One of the most important dates of Indian history is 2nd October 1869. On this day, a devout Hindu pious lady Putli Bai gave birth to a child, who was to become the father of the nation. His father Karam Chand Gandhi was the Diwan of Rajkot in Gujarat. Mohan Das went to school at the age of seven. Though he was an average student, he was regular and punctual in attending the classes.
When still a child, he was married to Kasturba. After completion of matriculation and college studies, he went to England to study law. On becoming a barrister in England, he returned to India. He began his practice in law in Mumbai (then called Bombay). He was not successful in his practice. He then returned to Rajkot. But even there he could not excel as a lawyer.
He always took up cases that were genuine and true. He always stood for truth and spurned cases that were not truthful. It was a chance that took him to South Africa. He went there to fight a lawsuit for his client based in South Africa. Circumstances made him stay there for over two decades.
The pathetic condition of Indians living there moved him so much that he decided to fight for their cause. This brought him into direct conflict with the authorities. He was once thrown out of a train just because he was traveling in the first class, a facility that was denied to Indians. This did not put him off. Instead, it made him resolute to fight things out.
After achieving success in South Africa, he returned to India in 1915, joined Congress Party, and began to take an active part in India’s movement for freedom. The Satyagraha Movement was his brainchild. The mighty English empire became helpless against this movement based on the principle of non-violence. It was an unheard-of thing.
Non-violent movement coupled with non-cooperation almost crippled the British Empire. The Empire was at a loss. It simply did not have any clue on how to deal with this. Tackling a violent mob or violent movement is always easy and tried out methods are easily resorted to achieve desired results.
But here was a movement where no one was resorting to any kind of violence. It was a new instrument and the English were not trained to tackle this. The historic parade breaking the Salt Law unsettled the British Government. The Quit India Movement of 1942 proved almost decisive for the English. It fully dawned on the British Empire that it was no longer possible to rule India. Finally, in 1947, India secured its independence.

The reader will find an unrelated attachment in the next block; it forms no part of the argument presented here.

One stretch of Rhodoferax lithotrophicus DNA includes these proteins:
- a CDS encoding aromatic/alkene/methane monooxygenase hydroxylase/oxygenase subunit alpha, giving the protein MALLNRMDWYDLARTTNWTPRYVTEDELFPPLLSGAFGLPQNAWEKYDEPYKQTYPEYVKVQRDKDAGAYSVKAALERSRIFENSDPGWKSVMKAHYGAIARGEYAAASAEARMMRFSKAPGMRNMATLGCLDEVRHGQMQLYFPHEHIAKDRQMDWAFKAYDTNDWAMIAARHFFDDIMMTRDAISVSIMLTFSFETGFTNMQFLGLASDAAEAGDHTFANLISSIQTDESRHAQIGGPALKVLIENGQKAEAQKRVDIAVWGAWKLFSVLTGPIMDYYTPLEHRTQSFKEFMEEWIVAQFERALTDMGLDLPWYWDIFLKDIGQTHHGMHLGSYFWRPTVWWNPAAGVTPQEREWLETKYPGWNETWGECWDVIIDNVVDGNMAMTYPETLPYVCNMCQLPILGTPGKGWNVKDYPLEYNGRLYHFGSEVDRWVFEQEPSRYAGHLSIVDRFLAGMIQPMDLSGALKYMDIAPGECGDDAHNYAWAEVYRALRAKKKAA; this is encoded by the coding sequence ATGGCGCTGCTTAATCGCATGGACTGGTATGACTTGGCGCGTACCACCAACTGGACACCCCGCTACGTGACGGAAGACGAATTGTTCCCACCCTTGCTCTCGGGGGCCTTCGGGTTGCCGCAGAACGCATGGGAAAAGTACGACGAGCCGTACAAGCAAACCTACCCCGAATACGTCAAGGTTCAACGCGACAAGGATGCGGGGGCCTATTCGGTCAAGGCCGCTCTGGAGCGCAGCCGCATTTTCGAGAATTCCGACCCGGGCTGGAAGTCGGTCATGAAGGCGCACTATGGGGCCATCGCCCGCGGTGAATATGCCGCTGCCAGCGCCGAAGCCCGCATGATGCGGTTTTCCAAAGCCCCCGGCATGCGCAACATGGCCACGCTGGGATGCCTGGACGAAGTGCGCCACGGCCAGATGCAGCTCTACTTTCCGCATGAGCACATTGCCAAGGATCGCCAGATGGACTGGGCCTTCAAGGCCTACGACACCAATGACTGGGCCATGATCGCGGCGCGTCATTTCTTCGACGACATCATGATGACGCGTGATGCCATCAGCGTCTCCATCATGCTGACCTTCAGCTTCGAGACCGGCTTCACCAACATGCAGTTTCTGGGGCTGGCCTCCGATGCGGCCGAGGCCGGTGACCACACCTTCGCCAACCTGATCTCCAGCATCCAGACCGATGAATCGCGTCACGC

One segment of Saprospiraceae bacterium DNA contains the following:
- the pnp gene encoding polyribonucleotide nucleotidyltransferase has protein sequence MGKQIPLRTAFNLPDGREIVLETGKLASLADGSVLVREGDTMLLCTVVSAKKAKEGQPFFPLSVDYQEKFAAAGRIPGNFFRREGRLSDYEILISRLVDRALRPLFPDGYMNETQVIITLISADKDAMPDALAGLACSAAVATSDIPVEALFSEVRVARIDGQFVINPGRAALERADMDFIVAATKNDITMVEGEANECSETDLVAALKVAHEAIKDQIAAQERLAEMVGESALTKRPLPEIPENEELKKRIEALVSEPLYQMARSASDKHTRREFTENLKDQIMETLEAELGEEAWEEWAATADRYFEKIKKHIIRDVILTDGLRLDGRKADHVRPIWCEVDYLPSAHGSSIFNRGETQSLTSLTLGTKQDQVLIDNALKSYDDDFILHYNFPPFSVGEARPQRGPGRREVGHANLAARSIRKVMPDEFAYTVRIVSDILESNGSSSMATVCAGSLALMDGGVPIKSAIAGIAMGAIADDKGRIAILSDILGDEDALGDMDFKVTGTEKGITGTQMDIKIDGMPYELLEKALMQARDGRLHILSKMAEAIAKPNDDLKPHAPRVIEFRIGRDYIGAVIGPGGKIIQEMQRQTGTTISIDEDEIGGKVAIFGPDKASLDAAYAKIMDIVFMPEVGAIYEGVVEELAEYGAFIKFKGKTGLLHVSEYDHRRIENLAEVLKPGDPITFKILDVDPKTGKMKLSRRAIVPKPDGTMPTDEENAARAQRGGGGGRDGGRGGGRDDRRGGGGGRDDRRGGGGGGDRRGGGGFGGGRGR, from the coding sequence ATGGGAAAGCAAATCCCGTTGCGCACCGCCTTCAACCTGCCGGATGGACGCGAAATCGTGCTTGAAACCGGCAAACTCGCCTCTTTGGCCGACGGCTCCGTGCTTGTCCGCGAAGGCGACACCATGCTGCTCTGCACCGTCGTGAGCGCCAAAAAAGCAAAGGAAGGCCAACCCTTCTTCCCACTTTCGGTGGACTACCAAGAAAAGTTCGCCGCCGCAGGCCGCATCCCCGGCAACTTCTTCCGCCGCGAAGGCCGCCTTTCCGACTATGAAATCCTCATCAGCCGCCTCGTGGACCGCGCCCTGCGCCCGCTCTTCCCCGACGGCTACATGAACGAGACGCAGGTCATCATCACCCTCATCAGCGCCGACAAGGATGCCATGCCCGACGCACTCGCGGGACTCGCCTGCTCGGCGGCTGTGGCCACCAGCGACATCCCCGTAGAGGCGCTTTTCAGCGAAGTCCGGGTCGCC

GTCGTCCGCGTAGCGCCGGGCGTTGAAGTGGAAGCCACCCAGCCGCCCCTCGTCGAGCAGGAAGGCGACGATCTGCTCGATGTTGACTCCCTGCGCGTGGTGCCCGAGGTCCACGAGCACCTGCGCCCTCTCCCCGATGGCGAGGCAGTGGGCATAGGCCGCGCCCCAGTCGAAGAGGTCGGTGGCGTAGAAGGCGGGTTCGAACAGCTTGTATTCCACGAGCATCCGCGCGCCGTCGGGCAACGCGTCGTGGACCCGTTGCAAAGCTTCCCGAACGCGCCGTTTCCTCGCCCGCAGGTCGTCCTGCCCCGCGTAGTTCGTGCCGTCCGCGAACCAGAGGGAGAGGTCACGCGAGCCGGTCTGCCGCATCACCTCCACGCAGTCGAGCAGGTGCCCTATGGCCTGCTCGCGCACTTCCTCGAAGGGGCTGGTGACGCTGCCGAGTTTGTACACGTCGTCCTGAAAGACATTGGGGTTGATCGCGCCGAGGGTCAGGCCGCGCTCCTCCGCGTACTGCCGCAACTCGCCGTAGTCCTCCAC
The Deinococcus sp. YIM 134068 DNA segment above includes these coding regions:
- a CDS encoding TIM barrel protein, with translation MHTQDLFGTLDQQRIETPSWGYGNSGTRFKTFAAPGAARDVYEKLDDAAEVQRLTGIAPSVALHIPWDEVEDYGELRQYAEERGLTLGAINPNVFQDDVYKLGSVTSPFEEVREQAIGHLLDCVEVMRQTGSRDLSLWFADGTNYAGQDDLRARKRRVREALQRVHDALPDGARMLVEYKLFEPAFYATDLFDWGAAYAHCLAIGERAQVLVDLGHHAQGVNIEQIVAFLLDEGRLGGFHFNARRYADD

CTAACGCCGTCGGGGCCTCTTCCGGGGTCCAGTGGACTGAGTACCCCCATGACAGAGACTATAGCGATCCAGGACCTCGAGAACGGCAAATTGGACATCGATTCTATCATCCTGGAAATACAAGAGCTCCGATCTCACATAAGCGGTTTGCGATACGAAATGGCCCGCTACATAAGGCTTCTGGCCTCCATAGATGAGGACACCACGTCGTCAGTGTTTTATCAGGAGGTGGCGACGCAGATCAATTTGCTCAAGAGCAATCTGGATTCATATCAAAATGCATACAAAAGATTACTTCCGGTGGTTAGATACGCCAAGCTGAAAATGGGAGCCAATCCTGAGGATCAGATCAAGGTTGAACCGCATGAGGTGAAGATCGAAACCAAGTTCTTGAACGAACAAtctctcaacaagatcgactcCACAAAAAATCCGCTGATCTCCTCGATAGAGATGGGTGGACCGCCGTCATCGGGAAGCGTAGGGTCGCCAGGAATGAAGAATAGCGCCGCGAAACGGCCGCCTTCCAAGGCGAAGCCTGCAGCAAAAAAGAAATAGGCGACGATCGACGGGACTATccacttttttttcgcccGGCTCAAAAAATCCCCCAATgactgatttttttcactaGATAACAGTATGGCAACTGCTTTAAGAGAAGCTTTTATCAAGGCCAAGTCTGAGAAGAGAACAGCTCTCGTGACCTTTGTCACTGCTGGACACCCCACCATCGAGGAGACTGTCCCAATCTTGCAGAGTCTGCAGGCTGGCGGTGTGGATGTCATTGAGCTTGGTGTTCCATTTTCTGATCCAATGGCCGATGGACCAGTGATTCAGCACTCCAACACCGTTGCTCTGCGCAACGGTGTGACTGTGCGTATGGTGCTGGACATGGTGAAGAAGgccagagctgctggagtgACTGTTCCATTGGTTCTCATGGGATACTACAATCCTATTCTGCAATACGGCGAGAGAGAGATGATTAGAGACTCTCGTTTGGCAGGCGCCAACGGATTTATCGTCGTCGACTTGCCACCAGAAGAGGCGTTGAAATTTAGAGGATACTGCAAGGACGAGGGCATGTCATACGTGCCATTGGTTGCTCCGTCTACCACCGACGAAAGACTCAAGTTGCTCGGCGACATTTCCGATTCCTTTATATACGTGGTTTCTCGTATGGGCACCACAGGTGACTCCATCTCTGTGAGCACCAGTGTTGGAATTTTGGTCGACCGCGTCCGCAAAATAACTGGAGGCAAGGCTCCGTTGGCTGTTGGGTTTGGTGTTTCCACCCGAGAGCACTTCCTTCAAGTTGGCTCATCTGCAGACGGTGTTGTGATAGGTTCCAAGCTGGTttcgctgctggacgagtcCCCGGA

Even though India had achieved the objective of freeing it from the clutches of the English, Gandhi was not quite happy with the turn of events. First, he was firmly against division of the country on the basis of religion. He had even declared publicly that India could be divided only on his dead body.
Second, he wanted Congress to wind up as a political party. None of these two pious wishes was fulfilled. India was divided and caused havoc as Hindus and Muslims resorted to looting and killing. Gandhi was dismayed and hopelessly left alone to nurse his wound.
The leaders who were with him in the struggle for independence were with the government and relishing the use of power and that went with it. Gandhi had clearly not bargained for it.
Thus disillusioned, he withdrew himself to seclusion and prayers. He had said that India could be divided only on his dead body. But he was forced by the circumstances to preside over the division of India.
This angered some and he was done to death on 30th January 1948. Irrespective of what one might think of Gandhi after over six decades of India’s journey post-independence, the fact remains that there has not been another personality in the world that has stirred up so much emotion of the question of non-violence.
Gandhi continues to be one of the most celebrated personalities in the world who influenced the course of events not just in India but in other parts of the world as well. He is the ‘Father of Nation’ of India.
A Hollywood film made on him drew acclaim from all over the world and is one of the recipients of maximum number of awards. Even though times have changed and old values have taken a tumble, there is no denying the fact that Gandhi continues to be relevant and there is no dearth of people in any walk of life swearing by his name.